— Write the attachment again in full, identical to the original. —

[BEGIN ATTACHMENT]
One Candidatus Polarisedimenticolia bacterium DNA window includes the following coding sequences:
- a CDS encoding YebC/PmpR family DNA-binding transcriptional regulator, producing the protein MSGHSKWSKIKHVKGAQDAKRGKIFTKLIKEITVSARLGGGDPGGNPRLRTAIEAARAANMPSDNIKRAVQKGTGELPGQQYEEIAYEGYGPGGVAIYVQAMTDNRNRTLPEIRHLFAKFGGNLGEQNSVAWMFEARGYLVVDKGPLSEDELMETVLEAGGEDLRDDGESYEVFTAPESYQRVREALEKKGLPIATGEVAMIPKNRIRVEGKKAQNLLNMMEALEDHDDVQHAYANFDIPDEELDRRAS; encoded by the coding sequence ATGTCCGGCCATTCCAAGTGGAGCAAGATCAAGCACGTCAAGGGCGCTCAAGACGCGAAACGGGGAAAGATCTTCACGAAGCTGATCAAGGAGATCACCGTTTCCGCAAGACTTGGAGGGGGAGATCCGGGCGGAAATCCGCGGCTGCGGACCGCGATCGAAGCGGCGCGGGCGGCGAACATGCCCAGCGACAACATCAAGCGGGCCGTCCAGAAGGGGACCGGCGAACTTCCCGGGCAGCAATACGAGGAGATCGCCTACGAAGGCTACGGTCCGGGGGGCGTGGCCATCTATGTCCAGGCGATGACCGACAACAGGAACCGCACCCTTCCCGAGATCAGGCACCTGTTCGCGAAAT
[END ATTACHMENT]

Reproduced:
One Candidatus Polarisedimenticolia bacterium DNA window includes the following coding sequences:
- a CDS encoding YebC/PmpR family DNA-binding transcriptional regulator, producing the protein MSGHSKWSKIKHVKGAQDAKRGKIFTKLIKEITVSARLGGGDPGGNPRLRTAIEAARAANMPSDNIKRAVQKGTGELPGQQYEEIAYEGYGPGGVAIYVQAMTDNRNRTLPEIRHLFAKFGGNLGEQNSVAWMFEARGYLVVDKGPLSEDELMETVLEAGGEDLRDDGESYEVFTAPESYQRVREALEKKGLPIATGEVAMIPKNRIRVEGKKAQNLLNMMEALEDHDDVQHAYANFDIPDEELDRRAS; encoded by the coding sequence ATGTCCGGCCATTCCAAGTGGAGCAAGATCAAGCACGTCAAGGGCGCTCAAGACGCGAAACGGGGAAAGATCTTCACGAAGCTGATCAAGGAGATCACCGTTTCCGCAAGACTTGGAGGGGGAGATCCGGGCGGAAATCCGCGGCTGCGGACCGCGATCGAAGCGGCGCGGGCGGCGAACATGCCCAGCGACAACATCAAGCGGGCCGTCCAGAAGGGGACCGGCGAACTTCCCGGGCAGCAATACGAGGAGATCGCCTACGAAGGCTACGGTCCGGGGGGCGTGGCCATCTATGTCCAGGCGATGACCGACAACAGGAACCGCACCCTTCCCGAGATCAGGCACCTGTTCGCGAAAT